Lebanon News

Bassil vows to fight 'unjust' US sanctions

Gebran Bassil, head of the Free Patriotic movement, speaks at the presidential palace in Baabda, Lebanon Oct. 22, 2020. (REUTERS/Mohamed Azakir/File Photo)

BEIRUT: Former Foreign Minister Gebran Bassil said Sunday US sanctions against him were the result of his refusal to break ties with Hezbollah, describing them as "unjust" and vowing to fight them.

“These sanctions are an injustice and I will fight them and sue for damages," Bassil said in a televised speech, criticizing the official US statement announcing the sanctions for lacking any concrete evidence proving alleged corruption.

“I am ready for any face-off – give me one fact, one piece of evidence, name one company you claim I have used as a front for corruption, pinpoint one bank account,” Bassil stated.

Bassil said he would hire a law firm to challenge the sanctions for lacking legal basis and would ask for moral and material compensation, adding that the case could be taken to international courts.

Criticizing the US for claiming to pursue corrupt people, Bassil challenged them to expose the accounts and transfers from Lebanon and to publicize the evidence they were in possession of.

Recounting events that led to the sanctions against him, Bassil revealed that “serious conversations about sanctions against me started in 2018, with the formation of the second [Cabinet of former Prime Minister Saad] Hariri where I became a minister because of Hariri’s insistence,” adding that he was told it was necessary for him to become the foreign minister that would give him diplomatic immunity, shielding him from sanctions.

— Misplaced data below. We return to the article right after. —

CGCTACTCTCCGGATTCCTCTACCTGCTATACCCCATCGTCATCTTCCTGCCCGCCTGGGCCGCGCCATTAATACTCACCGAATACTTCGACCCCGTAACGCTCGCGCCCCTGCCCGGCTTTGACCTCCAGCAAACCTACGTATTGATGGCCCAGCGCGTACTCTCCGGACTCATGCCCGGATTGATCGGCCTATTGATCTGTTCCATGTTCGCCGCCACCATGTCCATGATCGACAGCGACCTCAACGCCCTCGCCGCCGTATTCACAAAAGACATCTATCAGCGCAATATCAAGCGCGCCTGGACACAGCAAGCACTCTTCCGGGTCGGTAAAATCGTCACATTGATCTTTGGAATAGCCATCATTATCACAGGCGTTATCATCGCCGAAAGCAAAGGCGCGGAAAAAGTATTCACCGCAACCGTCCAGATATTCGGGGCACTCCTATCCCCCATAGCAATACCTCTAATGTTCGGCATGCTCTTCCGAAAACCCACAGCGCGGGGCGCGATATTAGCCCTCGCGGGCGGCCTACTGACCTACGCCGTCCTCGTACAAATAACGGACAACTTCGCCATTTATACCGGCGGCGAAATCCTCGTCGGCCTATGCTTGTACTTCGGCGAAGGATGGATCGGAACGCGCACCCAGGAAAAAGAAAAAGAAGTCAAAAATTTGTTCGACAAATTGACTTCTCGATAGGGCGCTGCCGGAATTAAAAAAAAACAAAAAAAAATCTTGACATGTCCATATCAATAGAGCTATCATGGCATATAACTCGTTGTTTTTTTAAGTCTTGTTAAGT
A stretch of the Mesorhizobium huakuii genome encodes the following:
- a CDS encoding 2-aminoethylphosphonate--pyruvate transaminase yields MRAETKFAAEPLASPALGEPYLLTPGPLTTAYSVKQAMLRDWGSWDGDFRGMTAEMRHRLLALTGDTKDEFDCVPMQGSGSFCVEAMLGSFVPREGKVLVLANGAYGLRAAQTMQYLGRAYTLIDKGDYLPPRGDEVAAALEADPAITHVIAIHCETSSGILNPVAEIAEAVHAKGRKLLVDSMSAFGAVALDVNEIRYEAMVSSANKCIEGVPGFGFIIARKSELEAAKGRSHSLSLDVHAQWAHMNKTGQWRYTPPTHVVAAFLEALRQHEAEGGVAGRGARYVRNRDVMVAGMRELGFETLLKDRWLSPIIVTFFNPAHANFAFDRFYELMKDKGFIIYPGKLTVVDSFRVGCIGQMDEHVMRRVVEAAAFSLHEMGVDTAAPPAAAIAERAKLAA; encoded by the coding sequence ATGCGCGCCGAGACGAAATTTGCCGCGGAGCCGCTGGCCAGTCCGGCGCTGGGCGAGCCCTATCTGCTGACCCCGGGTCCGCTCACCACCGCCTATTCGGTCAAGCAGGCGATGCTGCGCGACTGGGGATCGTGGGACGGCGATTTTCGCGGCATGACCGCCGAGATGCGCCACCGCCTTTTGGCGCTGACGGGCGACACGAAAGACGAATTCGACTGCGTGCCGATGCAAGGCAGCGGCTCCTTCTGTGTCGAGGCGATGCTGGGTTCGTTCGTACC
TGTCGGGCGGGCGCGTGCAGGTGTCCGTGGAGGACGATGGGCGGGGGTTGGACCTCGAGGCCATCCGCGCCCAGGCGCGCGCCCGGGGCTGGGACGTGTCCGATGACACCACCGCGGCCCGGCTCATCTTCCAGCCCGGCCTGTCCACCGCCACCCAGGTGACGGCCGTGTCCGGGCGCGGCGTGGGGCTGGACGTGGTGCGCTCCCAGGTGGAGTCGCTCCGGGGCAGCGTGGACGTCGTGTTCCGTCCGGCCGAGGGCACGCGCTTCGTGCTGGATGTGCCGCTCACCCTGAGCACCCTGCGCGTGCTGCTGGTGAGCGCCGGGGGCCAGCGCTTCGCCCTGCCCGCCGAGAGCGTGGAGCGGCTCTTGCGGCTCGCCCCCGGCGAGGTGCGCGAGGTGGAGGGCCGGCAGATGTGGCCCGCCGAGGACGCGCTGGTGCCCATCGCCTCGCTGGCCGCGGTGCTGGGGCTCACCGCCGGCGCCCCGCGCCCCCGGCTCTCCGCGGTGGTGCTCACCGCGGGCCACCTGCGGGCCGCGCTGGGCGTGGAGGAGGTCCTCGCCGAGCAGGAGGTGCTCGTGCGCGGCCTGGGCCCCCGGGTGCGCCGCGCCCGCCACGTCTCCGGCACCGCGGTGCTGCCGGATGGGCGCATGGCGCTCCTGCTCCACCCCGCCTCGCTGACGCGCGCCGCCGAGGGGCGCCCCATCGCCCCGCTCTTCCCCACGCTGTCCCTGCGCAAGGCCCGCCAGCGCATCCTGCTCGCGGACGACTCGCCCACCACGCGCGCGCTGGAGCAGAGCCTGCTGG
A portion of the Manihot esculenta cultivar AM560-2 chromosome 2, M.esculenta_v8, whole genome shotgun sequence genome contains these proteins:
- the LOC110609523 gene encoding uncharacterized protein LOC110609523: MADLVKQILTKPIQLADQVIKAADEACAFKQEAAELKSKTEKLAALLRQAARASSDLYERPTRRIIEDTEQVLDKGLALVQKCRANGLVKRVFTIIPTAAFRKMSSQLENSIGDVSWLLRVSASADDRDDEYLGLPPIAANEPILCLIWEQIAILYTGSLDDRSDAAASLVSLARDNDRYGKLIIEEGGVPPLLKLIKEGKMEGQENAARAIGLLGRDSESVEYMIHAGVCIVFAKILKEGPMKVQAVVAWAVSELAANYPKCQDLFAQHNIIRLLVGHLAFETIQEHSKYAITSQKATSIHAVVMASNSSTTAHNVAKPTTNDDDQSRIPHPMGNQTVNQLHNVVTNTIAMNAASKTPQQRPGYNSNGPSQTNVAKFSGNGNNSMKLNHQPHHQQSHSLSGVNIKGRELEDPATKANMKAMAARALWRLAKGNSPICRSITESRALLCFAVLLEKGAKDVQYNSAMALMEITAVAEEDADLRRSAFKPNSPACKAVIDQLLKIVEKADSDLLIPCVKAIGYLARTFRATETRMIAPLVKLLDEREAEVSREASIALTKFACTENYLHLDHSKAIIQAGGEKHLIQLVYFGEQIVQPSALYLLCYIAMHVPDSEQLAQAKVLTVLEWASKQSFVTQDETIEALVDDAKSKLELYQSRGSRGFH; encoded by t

Bassil said Hariri changed his stance from only wanting to form a government with him, to only accepting a government that does not include him after his resignation later that year.

According to Bassil the president was contacted by a high-ranking US official asking him to cut ties with Hezbollah and to task Bassil with the matter. The next day he was directly informed that he must fulfill four demands that included cutting ties with Hezbollah, or else he would be sanctioned.

“My natural reaction was ... that I rejected it and it contradicted with a basic principle of the FPM, which is the refusal to take orders from any foreign country,” he said.

The Free Patriotic Movement head said he had refused to break his alliance with Hezbollah, citing that isolation of the Shiites would lead to civil strife.

Bassil said he would never go against any Lebanese in favor of a foreigner.

“We didn’t do it in the past and will not do it now ... it will not work with us, not your airplanes, your threats, nor your punishments,” he said, addressing US officials.

“Not a word about corruption was brought up during the conversation,” Bassil added.

“Things don’t work that way ... we don’t want to be [your] agents, we want to be your friends,” Bassil said addressing US officials.

According to Bassil, he was supposed to be formally sanctioned on Oct. 25, however he was given a 24-hour deadline when he was visited on Nov. 4, one day after the fierce presidential elections were held, to only end its alliance with Hezbollah, with the other three demands dropped.

The US Treasury officially blacklisted Bassil under the Magnitsky Act on Nov. 6 for corruption and embezzlement among other crimes. He was the first Lebanese official to be sanctioned under that act.

“They were concerned with me in the middle of the American election result announcements,” Bassil said.

He added that the “crime committed by the current administration” against him should be investigated and the reasons that prompted the hastily announced decision after they confirmed that they would lose the election.

He congratulated President-elect Joe Biden and Vice President-elect Kamala Harris on their win, adding that he looked forward to developing a relationship with the new administration.





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